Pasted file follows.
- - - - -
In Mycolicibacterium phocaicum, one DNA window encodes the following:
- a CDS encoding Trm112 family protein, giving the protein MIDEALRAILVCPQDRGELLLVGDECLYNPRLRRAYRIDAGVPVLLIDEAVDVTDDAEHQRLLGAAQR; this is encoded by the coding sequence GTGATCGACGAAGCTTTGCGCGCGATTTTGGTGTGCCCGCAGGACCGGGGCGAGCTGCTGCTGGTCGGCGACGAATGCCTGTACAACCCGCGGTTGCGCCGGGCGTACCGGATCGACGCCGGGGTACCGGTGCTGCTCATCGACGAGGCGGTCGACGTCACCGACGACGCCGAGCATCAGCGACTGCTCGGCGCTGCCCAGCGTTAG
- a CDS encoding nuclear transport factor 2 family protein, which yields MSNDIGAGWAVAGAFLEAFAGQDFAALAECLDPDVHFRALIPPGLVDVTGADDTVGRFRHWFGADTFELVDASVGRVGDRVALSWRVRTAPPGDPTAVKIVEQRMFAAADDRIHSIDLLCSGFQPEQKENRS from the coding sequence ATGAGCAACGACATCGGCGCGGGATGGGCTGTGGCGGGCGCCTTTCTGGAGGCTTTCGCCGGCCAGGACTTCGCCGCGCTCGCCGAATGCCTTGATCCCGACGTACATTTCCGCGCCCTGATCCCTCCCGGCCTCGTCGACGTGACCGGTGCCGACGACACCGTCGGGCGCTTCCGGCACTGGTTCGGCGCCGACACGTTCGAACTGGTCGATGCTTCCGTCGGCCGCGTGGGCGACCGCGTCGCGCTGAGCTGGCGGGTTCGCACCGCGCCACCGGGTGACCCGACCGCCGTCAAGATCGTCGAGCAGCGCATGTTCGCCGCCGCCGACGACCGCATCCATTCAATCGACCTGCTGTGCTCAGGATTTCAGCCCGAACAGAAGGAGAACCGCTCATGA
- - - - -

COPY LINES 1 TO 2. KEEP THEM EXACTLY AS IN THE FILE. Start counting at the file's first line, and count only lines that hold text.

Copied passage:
In Mycolicibacterium phocaicum, one DNA window encodes the following:
- a CDS encoding Trm112 family protein, giving the protein MIDEALRAILVCPQDRGELLLVGDECLYNPRLRRAYRIDAGVPVLLIDEAVDVTDDAEHQRLLGAAQR; this is encoded by the coding sequence GTGATCGACGAAGCTTTGCGCGCGATTTTGGTGTGCCCGCAGGACCGGGGCGAGCTGCTGCTGGTCGGCGACGAATGCCTGTACAACCCGCGGTTGCGCCGGGCGTACCGGATCGACGCCGGGGTACCGGTGCTGCTCATCGACGAGGCGGTCGACGTCACCGACGACGCCGAGCATCAGCGACTGCTCGGCGCTGCCCAGCGTTAG